Sybase Opens Linux Center

 
 
By Lisa Vaas  |  Posted 2003-07-14 Email Print this article Print
 
 
 
 
 
 
 

At the Linux Competency Center, customers can witness and tinker with enterprise solutions development, testing and troubleshooting of Sybase technology on Linux.

All gain, no pain—that was Sybase Inc.s pledge as it threw open the door to its new Linux Competency Center, a Linux professional services practice, in New York on Monday. The company also announced record test results for its ASE 12.5 database running on Linux. According to Raj Nathan, senior vice president and general manager of Sybases Infrastructure Platform Group, customer interest in Linux has been growing steadily for the past two years. Mounting interest in Linux created the need for a center where customers can witness and tinker with enterprise solutions development, testing and troubleshooting of Sybase technology on Linux, including database, mobile and business intelligence applications. "The spectrum of end users [looking into Linux] is wide, from those still talking about it to those who already put it into production and plan to do more," said Nathan, in Dublin, Calif. "To cover the wide range—end users and partners—of people who need Linux knowledge and support, well have our solutions at this center so people can come and see if its real and not a fad or imaginary."
The center will also provide customers with on-site support for migration to Linux. The center hosts a range of hardware and software platforms including products from Dell Computer Corp., Egenera Inc., Hewlett-Packard Co, IBM, Intel Corp., Red Hat Inc. and Sun Microsystems Inc.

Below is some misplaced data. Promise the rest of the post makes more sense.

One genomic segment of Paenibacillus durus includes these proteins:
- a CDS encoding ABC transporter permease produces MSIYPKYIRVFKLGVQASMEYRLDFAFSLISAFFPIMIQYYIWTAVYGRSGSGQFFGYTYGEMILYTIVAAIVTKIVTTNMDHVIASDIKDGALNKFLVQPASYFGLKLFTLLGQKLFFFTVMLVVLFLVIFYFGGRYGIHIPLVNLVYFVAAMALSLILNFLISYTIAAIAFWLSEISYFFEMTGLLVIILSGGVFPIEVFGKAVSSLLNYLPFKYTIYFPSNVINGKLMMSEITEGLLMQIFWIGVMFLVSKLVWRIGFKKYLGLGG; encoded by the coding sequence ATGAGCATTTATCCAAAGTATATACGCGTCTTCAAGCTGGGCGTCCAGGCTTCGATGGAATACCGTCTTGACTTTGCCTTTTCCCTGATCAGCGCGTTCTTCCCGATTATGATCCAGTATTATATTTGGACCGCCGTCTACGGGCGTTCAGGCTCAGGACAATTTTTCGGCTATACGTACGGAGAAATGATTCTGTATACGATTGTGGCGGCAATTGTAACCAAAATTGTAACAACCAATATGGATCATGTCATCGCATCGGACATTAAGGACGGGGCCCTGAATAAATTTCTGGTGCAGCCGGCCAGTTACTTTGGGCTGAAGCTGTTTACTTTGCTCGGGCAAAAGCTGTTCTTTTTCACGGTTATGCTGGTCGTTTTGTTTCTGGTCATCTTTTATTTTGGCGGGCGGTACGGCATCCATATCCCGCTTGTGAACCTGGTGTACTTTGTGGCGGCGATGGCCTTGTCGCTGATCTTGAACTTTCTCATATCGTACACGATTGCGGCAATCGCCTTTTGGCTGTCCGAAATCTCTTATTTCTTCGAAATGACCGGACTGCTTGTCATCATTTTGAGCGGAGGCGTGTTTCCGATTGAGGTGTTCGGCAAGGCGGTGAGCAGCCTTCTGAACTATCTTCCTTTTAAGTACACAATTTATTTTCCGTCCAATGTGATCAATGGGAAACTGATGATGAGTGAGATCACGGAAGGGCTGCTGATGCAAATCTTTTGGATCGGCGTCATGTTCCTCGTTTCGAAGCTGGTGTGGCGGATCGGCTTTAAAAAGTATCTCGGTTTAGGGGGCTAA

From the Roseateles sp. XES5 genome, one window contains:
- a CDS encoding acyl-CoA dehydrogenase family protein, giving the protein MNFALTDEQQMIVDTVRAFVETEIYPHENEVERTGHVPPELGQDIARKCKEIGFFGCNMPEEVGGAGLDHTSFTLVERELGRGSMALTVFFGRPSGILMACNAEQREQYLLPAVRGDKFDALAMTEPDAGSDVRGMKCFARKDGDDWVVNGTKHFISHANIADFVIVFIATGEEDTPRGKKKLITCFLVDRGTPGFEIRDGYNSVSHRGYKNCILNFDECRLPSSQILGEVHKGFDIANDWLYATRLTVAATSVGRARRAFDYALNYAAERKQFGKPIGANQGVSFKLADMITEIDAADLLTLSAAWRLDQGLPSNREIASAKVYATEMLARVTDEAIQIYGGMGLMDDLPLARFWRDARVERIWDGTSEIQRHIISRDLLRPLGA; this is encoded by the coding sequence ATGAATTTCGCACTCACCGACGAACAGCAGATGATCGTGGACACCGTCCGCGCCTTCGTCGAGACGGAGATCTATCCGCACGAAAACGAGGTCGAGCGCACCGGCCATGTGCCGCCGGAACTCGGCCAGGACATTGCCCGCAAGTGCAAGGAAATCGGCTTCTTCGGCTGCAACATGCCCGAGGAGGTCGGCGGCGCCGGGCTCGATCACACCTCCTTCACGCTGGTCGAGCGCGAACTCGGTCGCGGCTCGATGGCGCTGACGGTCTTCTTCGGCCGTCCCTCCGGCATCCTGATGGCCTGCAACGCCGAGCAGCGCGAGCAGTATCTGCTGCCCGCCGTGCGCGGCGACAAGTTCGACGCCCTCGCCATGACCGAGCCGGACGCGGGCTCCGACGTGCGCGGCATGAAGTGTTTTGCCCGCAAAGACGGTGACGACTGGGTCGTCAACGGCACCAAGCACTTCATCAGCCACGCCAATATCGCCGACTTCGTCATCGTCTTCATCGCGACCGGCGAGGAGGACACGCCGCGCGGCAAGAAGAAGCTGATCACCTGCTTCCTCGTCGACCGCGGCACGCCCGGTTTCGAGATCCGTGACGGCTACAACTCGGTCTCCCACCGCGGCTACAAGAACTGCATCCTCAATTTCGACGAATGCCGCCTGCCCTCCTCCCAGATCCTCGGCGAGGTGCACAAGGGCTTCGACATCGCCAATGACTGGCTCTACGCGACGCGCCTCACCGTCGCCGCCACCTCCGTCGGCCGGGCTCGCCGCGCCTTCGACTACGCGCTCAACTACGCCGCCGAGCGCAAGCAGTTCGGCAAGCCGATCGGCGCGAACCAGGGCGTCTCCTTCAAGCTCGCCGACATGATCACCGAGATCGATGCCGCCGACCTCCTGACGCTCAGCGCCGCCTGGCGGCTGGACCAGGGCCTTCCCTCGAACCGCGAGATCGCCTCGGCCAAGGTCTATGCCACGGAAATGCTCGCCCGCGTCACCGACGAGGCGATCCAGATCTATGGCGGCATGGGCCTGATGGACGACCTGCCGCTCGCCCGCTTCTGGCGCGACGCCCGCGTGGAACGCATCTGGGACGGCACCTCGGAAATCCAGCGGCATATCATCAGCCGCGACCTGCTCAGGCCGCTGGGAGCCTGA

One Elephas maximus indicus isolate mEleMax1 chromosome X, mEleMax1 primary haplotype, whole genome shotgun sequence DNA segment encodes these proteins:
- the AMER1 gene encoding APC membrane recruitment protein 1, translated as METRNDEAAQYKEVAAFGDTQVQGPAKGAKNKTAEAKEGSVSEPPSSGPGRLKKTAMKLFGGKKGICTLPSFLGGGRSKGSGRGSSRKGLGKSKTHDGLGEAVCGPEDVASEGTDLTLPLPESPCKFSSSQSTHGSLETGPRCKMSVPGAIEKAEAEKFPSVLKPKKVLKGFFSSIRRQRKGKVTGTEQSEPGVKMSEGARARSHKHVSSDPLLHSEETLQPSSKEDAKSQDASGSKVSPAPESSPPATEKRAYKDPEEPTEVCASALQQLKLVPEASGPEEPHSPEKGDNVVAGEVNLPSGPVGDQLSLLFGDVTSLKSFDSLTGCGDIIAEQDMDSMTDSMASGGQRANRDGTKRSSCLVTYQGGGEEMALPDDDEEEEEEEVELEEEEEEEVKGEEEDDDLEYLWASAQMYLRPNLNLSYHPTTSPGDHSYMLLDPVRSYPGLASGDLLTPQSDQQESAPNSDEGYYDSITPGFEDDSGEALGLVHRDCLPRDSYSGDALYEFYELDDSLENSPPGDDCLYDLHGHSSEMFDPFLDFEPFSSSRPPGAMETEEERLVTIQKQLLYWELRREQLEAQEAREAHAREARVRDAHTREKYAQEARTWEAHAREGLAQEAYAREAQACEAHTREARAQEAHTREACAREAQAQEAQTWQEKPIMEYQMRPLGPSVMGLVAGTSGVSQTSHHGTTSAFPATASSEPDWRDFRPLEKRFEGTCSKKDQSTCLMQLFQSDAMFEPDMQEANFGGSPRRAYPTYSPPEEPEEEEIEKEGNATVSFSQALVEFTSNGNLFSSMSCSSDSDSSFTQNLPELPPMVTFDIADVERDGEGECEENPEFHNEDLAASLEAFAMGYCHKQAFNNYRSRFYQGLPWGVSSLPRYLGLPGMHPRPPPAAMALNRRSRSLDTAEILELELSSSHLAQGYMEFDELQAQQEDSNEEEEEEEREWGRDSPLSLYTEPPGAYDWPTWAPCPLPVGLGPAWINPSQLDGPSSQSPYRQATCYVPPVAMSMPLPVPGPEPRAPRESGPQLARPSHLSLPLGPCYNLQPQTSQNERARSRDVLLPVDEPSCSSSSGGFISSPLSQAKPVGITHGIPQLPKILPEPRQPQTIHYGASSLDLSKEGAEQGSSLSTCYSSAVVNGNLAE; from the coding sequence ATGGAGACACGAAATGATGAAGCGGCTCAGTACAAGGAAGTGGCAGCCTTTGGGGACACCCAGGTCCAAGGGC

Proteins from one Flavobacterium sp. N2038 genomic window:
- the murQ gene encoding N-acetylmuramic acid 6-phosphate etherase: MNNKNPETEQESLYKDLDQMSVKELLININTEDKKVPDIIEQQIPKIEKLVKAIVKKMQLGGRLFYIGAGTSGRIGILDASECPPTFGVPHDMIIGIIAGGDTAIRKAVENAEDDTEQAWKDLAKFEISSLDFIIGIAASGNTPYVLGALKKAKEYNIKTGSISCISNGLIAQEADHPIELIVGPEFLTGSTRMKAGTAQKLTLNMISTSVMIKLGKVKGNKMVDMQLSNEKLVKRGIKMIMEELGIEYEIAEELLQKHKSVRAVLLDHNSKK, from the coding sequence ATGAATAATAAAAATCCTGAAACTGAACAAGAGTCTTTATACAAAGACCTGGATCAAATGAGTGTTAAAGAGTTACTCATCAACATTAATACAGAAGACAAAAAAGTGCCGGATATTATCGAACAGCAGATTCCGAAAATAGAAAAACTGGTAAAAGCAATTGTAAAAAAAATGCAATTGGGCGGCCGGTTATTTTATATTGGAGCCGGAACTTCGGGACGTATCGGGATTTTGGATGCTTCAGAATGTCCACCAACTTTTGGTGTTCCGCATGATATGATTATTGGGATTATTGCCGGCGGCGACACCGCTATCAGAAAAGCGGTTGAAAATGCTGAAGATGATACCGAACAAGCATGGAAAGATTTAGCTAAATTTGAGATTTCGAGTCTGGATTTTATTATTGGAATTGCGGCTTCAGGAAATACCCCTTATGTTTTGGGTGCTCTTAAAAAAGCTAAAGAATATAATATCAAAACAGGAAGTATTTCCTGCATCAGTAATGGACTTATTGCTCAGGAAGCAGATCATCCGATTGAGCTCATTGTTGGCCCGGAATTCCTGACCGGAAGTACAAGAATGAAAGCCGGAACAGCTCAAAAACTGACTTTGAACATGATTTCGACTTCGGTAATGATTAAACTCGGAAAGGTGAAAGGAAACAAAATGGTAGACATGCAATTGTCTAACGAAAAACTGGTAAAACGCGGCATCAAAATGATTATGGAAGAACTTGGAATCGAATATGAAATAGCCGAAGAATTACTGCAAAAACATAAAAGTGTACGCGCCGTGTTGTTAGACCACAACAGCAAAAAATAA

Bill Marshall, director of marketing at Securify, a Mountain View, Calif., ISV that makes network security management software and which planned to demonstrate its software at the Linux center on Monday, said that the center will be a critical resource as the Linux kernel continues to evolve. "Were driven by our customers. If they want Linux, well provide it," he said. "Linux is continuing to evolve, so having a resource thats there for us, particularly in the New York area—a lot of our customers are large financial organizations, and they cluster around New York—having an area where they can see the latest and greatest is an advantage to us."
 
 
 
 
Lisa Vaas is News Editor/Operations for eWEEK.com and also serves as editor of the Database topic center. Since 1995, she has also been a Webcast news show anchorperson and a reporter covering the IT industry. She has focused on customer relationship management technology, IT salaries and careers, effects of the H1-B visa on the technology workforce, wireless technology, security, and, most recently, databases and the technologies that touch upon them. Her articles have appeared in eWEEK's print edition, on eWEEK.com, and in the startup IT magazine PC Connection. Prior to becoming a journalist, Vaas experienced an array of eye-opening careers, including driving a cab in Boston, photographing cranky babies in shopping malls, selling cameras, typography and computer training. She stopped a hair short of finishing an M.A. in English at the University of Massachusetts in Boston. She earned a B.S. in Communications from Emerson College. She runs two open-mic reading series in Boston and currently keeps bees in her home in Mashpee, Mass.
 
 
 
 
 
 
 

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